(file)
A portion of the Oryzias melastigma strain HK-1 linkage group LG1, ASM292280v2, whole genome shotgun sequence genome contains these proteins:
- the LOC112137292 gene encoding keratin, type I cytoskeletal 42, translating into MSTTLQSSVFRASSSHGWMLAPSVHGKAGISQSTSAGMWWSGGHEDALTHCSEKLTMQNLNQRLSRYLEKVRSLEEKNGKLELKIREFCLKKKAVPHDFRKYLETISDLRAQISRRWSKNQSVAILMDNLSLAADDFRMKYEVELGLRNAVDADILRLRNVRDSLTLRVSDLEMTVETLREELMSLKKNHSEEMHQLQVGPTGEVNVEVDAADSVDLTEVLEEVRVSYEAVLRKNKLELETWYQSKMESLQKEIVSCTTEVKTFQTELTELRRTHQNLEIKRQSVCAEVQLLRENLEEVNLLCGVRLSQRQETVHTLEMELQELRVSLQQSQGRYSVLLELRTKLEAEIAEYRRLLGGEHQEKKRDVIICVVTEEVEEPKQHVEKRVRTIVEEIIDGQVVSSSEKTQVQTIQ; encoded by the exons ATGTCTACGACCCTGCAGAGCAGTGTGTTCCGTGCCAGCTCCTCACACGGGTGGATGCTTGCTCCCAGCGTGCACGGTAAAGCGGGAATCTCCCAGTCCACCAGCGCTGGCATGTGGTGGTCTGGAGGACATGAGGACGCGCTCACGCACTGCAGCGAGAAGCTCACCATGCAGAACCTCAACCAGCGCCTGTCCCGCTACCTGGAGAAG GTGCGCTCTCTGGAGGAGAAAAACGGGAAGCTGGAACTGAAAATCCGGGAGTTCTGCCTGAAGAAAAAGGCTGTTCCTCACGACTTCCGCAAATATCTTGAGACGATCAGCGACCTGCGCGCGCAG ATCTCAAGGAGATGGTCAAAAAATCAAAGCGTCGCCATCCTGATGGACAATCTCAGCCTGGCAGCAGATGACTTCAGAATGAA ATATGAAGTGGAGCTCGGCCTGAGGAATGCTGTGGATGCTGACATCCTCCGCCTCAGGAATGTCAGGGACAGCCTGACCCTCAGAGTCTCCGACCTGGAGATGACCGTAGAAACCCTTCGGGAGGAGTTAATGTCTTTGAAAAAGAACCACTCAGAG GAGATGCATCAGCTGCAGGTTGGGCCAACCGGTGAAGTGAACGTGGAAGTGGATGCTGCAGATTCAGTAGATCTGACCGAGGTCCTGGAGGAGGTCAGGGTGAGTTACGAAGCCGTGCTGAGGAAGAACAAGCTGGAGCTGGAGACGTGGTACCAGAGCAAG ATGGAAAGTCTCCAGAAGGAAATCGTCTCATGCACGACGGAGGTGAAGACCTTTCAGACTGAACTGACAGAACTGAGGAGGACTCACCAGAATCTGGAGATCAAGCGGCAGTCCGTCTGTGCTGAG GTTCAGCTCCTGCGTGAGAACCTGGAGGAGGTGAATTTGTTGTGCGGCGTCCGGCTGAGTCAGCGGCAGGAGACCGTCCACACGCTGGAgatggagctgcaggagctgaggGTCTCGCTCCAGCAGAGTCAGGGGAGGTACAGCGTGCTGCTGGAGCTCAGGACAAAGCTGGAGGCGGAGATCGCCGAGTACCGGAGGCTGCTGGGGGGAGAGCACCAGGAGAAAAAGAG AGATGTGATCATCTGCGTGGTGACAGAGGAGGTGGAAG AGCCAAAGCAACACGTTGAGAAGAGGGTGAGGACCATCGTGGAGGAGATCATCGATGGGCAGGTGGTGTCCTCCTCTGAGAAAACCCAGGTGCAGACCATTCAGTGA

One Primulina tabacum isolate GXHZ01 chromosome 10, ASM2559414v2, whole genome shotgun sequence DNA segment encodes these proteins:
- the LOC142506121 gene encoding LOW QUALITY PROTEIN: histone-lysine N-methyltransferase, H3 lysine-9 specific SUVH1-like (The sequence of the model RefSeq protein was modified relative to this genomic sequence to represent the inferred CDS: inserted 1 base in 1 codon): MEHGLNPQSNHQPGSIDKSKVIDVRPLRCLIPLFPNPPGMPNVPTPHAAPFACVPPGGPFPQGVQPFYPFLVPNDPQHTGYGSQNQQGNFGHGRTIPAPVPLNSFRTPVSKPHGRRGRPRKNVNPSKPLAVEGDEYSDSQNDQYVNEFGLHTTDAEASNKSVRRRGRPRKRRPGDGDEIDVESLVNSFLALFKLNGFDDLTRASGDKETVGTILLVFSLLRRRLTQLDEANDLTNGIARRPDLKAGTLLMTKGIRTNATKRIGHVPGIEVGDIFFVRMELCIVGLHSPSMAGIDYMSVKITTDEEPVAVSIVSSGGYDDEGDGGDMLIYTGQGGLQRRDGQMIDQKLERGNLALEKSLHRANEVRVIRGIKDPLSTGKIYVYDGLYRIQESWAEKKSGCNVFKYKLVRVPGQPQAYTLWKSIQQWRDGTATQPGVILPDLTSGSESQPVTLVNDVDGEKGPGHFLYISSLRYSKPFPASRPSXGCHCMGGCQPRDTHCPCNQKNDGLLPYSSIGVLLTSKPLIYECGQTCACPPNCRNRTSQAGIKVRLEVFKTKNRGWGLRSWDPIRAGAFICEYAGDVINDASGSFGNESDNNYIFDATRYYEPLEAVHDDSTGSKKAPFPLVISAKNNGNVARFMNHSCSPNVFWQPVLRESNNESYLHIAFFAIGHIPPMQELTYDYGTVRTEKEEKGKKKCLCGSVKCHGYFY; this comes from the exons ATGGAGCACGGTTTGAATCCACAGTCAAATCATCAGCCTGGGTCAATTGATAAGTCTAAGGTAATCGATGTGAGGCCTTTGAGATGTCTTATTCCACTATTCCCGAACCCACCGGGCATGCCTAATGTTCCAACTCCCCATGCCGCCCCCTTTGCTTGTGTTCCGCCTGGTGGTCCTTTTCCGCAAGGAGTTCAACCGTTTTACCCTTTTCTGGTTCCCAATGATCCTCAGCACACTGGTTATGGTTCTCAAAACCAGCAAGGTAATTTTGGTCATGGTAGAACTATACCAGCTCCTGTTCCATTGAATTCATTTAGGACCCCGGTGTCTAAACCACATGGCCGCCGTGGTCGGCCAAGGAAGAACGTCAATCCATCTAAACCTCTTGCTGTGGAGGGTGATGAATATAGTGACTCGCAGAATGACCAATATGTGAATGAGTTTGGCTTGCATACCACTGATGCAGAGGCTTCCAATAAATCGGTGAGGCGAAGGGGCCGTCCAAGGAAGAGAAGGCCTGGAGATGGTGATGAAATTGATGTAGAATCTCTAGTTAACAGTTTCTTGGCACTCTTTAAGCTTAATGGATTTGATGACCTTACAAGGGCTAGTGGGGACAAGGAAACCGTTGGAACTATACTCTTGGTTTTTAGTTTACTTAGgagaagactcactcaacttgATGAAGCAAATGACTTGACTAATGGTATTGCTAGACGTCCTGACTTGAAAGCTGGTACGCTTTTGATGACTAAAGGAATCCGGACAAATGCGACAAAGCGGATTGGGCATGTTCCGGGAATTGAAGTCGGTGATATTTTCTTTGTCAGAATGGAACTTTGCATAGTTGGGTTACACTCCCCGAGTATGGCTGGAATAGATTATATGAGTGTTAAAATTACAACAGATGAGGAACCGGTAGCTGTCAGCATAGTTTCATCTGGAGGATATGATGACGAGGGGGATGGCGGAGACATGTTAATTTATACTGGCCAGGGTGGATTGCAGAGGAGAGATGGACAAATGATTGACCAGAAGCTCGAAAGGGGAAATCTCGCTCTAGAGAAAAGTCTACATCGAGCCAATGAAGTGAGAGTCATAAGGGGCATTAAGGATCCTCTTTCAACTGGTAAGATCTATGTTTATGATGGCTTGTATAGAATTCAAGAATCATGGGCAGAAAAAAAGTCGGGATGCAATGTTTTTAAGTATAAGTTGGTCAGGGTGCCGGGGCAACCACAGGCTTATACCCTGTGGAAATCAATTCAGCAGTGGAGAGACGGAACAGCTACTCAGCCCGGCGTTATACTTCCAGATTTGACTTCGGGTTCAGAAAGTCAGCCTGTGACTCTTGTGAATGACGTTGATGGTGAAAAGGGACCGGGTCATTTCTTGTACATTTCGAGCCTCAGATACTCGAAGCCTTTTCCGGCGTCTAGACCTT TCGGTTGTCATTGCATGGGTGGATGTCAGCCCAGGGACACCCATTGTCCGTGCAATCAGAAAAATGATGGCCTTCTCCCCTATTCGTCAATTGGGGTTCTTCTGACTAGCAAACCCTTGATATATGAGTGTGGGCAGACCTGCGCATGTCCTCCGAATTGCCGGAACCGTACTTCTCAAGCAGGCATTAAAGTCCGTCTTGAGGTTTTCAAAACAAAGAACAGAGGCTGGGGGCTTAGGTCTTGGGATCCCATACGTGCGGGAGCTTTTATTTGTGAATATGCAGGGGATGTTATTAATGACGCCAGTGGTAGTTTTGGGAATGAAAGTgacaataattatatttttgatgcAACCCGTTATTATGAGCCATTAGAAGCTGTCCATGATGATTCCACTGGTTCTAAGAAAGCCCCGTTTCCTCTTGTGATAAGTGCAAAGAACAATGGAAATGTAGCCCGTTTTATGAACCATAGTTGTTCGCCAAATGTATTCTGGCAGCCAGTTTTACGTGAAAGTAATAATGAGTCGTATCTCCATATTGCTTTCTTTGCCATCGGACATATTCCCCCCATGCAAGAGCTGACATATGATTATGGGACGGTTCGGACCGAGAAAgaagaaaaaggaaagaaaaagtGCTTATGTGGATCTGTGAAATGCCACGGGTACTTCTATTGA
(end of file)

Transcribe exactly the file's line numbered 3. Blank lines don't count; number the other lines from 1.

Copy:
One Primulina tabacum isolate GXHZ01 chromosome 10, ASM2559414v2, whole genome shotgun sequence DNA segment encodes these proteins: